See also[edit]


  1. ^ The site had contained the Savoy Hotel, with a limestone ground-floor façade and Beaux-Arts classical style that completed the former architectural unity of the Grand Army Plaza.


  1. ^ Daniels, Lee A. (January 29, 1984). "A Major New Landlord in the City". The New York Times. Retrieved April 15, 2008. In 1982, the General Motors building on Fifth Avenue across from the Plaza Hotel, which has 1,700,000 square feet (160,000 m2), changed hands in an unusual sale leaseback estimated to be worth $500 million.
  2. ^ "General Motors Building". Skyscraper Center. CTBUH. Retrieved June 29, 2017.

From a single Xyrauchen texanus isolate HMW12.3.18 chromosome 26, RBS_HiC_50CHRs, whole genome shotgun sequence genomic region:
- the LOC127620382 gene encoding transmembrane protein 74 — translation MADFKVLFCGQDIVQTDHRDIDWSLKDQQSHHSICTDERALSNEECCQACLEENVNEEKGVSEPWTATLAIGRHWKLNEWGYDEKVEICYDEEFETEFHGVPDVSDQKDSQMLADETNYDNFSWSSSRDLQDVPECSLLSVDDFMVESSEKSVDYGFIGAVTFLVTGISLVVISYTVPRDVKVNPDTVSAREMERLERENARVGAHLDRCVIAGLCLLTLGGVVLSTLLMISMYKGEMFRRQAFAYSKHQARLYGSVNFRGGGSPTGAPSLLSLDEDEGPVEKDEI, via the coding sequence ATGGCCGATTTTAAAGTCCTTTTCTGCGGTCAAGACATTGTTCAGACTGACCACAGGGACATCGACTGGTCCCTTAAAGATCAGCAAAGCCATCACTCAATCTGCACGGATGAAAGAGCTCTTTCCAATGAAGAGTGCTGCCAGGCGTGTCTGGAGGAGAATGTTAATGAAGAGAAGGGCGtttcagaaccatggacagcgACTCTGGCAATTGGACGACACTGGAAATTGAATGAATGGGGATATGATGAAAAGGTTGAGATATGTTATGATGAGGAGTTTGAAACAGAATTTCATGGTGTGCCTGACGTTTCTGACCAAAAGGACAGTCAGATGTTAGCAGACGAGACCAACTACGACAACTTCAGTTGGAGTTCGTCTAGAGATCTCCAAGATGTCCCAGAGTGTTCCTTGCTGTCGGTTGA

3. ^ Synergy Real Estate Group. "General Motors Building". Archived from the original on February 6, 2011. Retrieved May 27, 2010.
  4. ^ Yu, Hui-yong (June 2, 2013). "GM Building Stake Said to Sell to Zhang, Safra Families". Bloomberg News. Retrieved January 9, 2014.CS1 maint: ref=harv (link)
  5. ^ a b "JPMDB 2017-C7 Structural & Collateral Term Sheet". SEC. October 10, 2017. Retrieved June 3, 2019.
  6. ^ a b "G.M. To Move 2 Units To Detroit From City; 700 Jobs Are Involved". The New York Times. February 5, 1981.
  7. ^ "G.M. Plans to Sell Fifth Ave. Building". The New York Times. April 23, 1981.
  8. ^ Martin, Douglas (January 5, 1982). "G.M. To Get $500 Million For Edifice". The New York Times.
  9. ^ "$7.5 Million Project; Facelift for G.M." The New York Times. November 18, 1990.
  10. ^ Hylton, Richard (February 15, 1991). "Real Estate Group Buys G.M. Building". The New York Times.
  11. ^ "Employees Vote to Remain; General Motors Decides To Stay in G.M. Building". The New York Times. February 19, 1995.